I'm afraid the squarespace comments facility isn't working so no comments can be posted at the momernt. You can contact me at rogercdavies(atsquiggle)  If you have a comment ping me using the @ for (atsquiggle)

This blog has evolved into a review of historical and modern explosive devices, and responses to them. Links are drawn between historical activity and similar activity in the world today. Mostly I focus on what are now called IEDs but I have a loose personal definition of that and wilingly stray into discussions of more traditional munitions, the science and technology behind them, tactical employment and EOD responses. Sometimes it's just about interesting people in one form or another. Comment is welcome and encouraged but I do monitor it and reserve the right to delete inappropriate stuff. Guest posts are always welcome. Avoid any stuff that makes the enemy's job easier for them.

A note on moral perspectives. Throughout this blog there are descriptions of all sorts of people using IEDs, explosives, or suffering the consequences. Some of the people using IEDs are thought of as heroes by some and terrorists by others. One person's good guy fighting for a cause is another person's evil demon.  It's complicated, and history adds another series of filters too. All of us too live in a narrative made up around however we were brought up, what we were taught and what we learned along the way, rightly or wrongly. So if you sense moral ambivalence, one way or the other, well, I'm guilty and I'm not perfect.  By and large though, I have unapologetic sympathy for those dealing with the devices, whether they be soldiers, cops, or whatever, even those who are part of Nazi or other nasty regimes. That's the cool thing about EOD techs - we don't really care who the enemy is.

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US-UK EOD Lineage

Last night I enjoyed the inaugural US-UK EOD gala dinner, raising money for EOD related charities on both sides of the Atlantic. US Ambassador Matthew Barzun gave a great speech. The theme of the night was the shared challenges of the EOD community and the transatlantic bond that is so powerful between the EOD communities. I related this story to the audience which perhaps deserves wider understanding:

In 1933 a young American man, named Draper Kauffman, graduated from the US Naval Academy in Annapolis. He was the son of an Admiral. Despite his father's position, at the time the US Navy was shrinking because of the economy and he wasn't offered a commission because of poor eyesight. Instead, this adventurous young man left to seek employment in Europe for a shipping company.  When war broke out in 1939, being a determined and ethically driven individual, he joined the American Volunteer Ambulance Corps and was captured by the Germans as they invaded France in 1940. He was released and went to England (after being awarded, I think, the Croix de Guerre by the French) where he joined the Royal Navy Volunteer Reserve and trained in bomb disposal, serving during the Blitz in London.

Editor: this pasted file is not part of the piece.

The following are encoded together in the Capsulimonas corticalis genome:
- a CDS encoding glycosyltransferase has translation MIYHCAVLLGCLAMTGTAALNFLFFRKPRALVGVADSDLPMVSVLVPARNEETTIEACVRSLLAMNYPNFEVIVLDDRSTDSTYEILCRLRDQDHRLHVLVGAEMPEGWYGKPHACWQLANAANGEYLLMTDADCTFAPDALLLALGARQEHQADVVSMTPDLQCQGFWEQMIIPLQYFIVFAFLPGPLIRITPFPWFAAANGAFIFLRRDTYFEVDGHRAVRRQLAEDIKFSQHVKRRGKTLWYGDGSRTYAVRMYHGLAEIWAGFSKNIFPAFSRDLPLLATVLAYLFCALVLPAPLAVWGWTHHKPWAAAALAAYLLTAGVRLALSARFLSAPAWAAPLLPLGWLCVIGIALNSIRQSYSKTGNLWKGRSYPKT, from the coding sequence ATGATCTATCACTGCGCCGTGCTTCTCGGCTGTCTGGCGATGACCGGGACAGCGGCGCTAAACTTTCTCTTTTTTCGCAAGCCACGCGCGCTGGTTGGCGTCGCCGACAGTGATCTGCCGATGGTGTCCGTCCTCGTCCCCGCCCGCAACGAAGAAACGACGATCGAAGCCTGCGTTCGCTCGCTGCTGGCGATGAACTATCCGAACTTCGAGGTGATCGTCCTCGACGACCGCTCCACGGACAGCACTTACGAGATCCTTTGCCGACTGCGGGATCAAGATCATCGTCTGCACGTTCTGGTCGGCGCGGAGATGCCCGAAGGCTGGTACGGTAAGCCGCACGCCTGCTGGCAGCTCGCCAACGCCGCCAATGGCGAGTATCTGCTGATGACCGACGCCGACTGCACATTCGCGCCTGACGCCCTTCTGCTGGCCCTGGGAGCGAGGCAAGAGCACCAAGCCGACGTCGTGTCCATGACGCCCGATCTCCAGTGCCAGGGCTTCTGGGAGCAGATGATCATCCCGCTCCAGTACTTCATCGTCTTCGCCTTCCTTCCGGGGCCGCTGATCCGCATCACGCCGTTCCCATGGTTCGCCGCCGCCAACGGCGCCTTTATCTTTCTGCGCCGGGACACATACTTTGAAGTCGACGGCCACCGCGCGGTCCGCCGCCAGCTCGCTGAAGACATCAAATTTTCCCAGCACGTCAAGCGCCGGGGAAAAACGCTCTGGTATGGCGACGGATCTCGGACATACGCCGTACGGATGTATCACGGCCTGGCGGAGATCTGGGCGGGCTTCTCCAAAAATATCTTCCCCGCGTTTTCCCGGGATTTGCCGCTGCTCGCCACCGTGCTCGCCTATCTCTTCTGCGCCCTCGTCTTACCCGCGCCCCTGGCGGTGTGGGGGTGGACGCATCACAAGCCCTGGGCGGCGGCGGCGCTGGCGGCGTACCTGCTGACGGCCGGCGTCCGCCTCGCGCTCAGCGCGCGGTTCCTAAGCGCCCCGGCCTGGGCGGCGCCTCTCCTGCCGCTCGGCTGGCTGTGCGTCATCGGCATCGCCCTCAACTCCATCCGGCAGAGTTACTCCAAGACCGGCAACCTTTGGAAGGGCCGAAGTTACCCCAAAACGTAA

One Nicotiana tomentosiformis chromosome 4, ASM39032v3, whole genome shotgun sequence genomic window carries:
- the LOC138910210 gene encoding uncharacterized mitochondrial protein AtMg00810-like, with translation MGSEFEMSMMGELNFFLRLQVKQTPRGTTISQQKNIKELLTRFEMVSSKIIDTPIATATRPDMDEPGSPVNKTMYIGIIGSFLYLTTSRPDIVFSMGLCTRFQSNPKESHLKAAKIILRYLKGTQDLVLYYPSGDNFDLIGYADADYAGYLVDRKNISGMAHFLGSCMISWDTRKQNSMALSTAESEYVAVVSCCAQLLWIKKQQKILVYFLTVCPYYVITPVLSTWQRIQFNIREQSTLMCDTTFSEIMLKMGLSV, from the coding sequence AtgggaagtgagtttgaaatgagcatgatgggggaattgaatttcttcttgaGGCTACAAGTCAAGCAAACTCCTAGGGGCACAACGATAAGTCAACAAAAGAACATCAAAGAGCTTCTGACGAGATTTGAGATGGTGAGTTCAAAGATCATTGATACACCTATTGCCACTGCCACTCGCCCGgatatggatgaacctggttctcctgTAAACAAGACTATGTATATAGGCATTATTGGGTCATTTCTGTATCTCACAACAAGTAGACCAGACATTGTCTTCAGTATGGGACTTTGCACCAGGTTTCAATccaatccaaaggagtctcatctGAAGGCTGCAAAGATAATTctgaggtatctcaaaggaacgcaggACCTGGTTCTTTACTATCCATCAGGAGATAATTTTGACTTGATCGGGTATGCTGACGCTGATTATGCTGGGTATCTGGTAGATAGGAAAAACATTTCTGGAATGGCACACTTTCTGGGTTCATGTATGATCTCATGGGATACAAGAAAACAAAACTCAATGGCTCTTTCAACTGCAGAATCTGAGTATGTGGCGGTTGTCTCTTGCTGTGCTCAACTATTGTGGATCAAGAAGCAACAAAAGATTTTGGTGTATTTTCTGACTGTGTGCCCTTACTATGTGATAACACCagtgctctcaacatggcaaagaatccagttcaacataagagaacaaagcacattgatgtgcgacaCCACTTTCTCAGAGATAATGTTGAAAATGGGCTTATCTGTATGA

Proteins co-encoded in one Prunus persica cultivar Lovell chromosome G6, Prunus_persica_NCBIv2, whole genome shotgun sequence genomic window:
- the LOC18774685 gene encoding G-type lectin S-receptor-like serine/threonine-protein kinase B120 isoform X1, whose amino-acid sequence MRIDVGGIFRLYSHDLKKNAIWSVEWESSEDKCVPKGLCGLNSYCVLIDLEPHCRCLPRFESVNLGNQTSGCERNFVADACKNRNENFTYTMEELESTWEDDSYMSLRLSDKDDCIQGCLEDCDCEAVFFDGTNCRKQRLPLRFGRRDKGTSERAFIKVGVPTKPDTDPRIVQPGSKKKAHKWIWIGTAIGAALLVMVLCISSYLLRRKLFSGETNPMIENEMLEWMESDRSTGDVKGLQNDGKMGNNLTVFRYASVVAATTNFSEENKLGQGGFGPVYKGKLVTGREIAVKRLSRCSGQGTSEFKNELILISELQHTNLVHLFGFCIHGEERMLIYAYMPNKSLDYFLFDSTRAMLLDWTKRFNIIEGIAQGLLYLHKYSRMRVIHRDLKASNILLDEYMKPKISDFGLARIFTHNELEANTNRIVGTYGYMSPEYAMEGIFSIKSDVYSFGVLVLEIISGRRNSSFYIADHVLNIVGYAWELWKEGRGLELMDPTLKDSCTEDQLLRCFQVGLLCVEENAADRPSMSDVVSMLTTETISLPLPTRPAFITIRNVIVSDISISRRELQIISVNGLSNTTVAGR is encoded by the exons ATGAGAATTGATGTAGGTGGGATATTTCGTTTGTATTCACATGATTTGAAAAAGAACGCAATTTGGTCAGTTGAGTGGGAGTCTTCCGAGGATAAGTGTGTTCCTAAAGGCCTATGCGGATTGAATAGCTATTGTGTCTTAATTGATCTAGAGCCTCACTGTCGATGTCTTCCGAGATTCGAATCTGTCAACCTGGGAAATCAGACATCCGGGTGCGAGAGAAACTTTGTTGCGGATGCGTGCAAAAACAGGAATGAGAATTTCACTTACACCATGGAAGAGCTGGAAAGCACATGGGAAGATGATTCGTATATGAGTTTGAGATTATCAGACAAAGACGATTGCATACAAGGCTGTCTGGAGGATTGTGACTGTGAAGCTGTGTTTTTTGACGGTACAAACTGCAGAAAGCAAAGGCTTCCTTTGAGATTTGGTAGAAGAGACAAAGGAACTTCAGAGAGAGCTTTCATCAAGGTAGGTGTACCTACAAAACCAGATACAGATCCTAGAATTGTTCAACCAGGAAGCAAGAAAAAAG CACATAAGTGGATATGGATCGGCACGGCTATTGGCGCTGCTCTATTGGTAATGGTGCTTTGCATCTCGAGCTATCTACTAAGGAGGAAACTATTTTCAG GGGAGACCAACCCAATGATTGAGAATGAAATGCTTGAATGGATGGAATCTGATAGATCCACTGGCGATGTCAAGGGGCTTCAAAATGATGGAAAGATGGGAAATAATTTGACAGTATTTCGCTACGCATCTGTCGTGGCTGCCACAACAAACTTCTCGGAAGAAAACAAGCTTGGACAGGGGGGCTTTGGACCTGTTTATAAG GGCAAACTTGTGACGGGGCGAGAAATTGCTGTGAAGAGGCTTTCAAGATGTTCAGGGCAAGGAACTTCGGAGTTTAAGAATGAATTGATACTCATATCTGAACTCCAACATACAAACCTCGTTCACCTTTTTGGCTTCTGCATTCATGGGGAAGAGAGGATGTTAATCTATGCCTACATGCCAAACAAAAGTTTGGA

Draper Kauffman in RNVR Uniform with a German Mine

In 1941 he returned to the US and obtained a US Naval Reserve commission.  When Japan attacked Pearl Harbor and the US entered the war, there was a problem with an unexploded Japanese 500-pound bomb just outside the doors of an ammunition storage compound in Fort Scofield, Hawaii. The US Army in Hawaii requested advice from Washington, who in turn asked Great Britain. The response was a little brief - “Try Lt Kauffman, we trained him, he’s experienced and he works for you now!”.   Kauffman was sent to Pearl Harbor. There he won the Navy Cross for his EOD efforts defusing the first Japanese bomb for subsequent techncial study. Kauffman returned to Washington and because of this experience he was asked to urgently establish an EOD Training School.  His first action was to request 4 British EOD instructors which the UK managed to provide despite the huge pressures on that profession at the time, where the life expectancy during the Blitz had been a lttle over two weeks.

He later earned a second Navy Cross in the Pacific theater in Saipan leading his team in a daylight reconnaissance of fortified enemy beaches under heavy fire. He retired as an Admiral having set up the US Navy Underwater Demolition teams. That's a military career that is impossible to match.

When I related that story, my friend Ken Falke shouted "Go Navy!". My only reply, of course, was "Go Royal Navy Volunteer Reserve!".

Both communities, British and American, are proud to follow the footsteps of Draper Kauffman.
Rear Admiral Kauffman USN



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